No Fault coverage is limited by its very nature, being hyper focused on the immediate medical care and costs for injuries directly resulting from the instance of impact. However, these are not the only damages that can be inflicted by a car accident. Some car accidents cause injured persons permanent injuries. Physical therapy might be required. Damages to the vehicle will need to be reimbursed. Trauma and emotional pain deserve to be compensated. No Fault coverage does not extend that far.
To be covered for long-term damages, property damage, physical pain and suffering, emotional damages, you will look to At Fault or liability coverage of the negligent driver. This is where you assign fault to a negligent party or parties, and they pay a proportion of the damages equal to their percentage of responsibility. New Jersey divides a percentage of fault upon all parties the Civil Court deems responsible for the injuries.
From here, you will have to prove the negligent party used less than reasonable care while driving, then collect what you are entitled to collect from there. To continue the example mentioned earlier, after recovering from your immediate medical costs after the intersection collision, the responsibly negligent party must pay for your harms and losses beyond the direct medical costs covered by your PIP coverage. At this point, you need to file for personal injuries for the other person’s insurance to cover your claims, making it so the responsible party pays for what they owe you.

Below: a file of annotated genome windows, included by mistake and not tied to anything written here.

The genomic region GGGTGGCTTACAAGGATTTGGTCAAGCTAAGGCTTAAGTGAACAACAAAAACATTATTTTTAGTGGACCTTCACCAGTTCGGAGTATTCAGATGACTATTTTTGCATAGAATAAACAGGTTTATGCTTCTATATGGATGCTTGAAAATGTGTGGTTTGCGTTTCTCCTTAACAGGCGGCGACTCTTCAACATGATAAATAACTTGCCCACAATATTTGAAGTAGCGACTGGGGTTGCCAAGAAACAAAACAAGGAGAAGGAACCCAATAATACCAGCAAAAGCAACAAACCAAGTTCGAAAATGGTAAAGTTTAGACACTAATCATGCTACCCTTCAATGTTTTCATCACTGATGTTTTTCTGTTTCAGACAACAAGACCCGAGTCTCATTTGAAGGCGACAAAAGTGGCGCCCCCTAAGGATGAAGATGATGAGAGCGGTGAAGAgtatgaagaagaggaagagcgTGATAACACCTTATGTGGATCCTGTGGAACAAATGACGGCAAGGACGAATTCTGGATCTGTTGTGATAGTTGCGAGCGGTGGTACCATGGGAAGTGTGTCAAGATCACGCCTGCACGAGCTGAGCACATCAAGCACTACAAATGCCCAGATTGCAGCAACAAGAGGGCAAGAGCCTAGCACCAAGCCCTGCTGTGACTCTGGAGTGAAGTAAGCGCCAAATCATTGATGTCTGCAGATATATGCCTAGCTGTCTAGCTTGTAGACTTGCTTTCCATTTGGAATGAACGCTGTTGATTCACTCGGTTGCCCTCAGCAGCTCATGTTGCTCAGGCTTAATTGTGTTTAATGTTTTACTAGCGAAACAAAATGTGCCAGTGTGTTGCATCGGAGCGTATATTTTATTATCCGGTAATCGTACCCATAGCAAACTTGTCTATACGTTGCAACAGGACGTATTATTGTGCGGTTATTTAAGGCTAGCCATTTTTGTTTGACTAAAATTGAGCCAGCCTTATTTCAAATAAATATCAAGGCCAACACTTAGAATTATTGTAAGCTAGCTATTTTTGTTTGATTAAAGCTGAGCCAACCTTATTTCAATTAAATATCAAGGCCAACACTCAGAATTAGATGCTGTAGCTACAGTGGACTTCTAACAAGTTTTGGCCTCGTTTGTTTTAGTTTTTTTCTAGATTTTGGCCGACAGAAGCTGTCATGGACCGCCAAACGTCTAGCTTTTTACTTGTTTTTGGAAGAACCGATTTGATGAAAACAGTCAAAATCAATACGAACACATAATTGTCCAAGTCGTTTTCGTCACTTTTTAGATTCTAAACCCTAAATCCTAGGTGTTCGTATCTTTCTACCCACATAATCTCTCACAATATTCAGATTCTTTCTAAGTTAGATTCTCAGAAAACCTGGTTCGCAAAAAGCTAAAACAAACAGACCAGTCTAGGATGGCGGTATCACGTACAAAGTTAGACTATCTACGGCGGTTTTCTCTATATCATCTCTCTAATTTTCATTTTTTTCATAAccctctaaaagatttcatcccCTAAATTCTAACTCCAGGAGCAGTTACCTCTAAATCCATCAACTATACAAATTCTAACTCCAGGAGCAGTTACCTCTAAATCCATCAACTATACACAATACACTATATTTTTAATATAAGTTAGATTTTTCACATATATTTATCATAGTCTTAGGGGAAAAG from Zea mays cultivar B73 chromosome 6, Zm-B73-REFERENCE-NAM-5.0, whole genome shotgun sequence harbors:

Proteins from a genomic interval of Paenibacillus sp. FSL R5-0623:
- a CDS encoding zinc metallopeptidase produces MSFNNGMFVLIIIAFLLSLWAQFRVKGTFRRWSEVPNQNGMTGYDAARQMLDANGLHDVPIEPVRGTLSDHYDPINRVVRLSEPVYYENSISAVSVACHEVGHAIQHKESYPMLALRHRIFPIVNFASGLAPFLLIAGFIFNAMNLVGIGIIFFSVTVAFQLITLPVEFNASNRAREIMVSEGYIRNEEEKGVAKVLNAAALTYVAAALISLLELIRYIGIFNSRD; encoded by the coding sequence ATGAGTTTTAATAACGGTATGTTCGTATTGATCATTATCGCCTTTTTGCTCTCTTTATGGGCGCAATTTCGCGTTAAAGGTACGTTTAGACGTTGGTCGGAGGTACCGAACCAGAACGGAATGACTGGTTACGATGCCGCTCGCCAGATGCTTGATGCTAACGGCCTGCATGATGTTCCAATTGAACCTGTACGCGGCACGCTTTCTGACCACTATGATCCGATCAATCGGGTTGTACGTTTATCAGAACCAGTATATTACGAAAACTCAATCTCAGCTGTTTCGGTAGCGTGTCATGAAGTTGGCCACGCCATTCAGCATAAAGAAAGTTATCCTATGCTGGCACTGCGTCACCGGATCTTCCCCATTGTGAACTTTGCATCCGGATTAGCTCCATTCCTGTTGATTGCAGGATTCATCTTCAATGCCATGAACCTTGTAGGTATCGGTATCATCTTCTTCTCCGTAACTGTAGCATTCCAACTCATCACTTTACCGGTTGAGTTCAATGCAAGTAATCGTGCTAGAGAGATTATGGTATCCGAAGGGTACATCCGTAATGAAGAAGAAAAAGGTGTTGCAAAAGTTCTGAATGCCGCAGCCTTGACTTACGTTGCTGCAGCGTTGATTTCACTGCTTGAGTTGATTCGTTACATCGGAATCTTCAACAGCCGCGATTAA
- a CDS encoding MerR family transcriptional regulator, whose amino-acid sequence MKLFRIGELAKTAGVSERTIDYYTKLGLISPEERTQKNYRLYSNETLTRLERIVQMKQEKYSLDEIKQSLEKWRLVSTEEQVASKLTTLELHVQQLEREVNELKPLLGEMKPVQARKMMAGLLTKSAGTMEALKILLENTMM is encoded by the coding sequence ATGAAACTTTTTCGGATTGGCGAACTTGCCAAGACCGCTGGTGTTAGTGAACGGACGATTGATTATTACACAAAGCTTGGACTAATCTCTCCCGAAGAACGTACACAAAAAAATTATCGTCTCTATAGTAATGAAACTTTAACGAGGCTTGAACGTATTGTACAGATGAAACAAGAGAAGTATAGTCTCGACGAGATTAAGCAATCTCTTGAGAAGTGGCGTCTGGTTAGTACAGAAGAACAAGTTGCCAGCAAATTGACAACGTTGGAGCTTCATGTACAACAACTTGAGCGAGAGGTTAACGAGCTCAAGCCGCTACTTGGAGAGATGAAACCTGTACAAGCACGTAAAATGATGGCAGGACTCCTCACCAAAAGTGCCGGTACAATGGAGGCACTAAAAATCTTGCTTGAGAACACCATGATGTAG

It is important to remember that you deserve to be compensated for your injuries. Keep in mind that most of the time insurance covers the claim or at least a portion of your claim. Therefore, you are entitled to any damages equivalent to the harms and losses you suffered.
Speak to a New Jersey Attorney to Explain your No Fault/At Fault Rights
Of course, for some, the difference between No Fault and At Fault should be explained by an attorney that understands the law in New Jersey. While long term vs short term damages might be easy to determine, some are not. What costs are covered under No Fault injuries, at what point do your hospital bills stop being covered purely by your own PIP?
The simple solution is to remember that coverage for the harms and losses of your injuries will probably fall under both No Fault and At Fault coverage. In order to protect yourself and your family you want to ensure you obtain a full recovery for any losses.
If you are fortunate for the other party to offer to cover damages done unto you, then you are lucky. However, not every negligent party or insurance company will offer fair value for your losses, choosing to shift out of taking the blame or avoid accepting responsibility for their own actions. If this happens, you still are entitled damages. You may have to prove the other party’s fault – such as gathering photo/video evidence, police reports at the scene, or other pieces of evidence.
This is when you must file a Personal Injury suit. Injuries of this nature require you to prove one party is at fault. Very often, insurance companies and negligent parties will try to shrug off the fault. While this might seem daunting, the at fault party is legally required to pay for your harms and losses, which means they owe you money that they are legally required to pay.
However, in order to recover fair value for your harms and losses, you will need Personal Injury lawyers whom you can trust. That’s where we come in. The attorneys at Scura, Wigfield, Heyer, Stevens & Cammarota LLP can help. Please call our offices to schedule a free consultation and hear your options.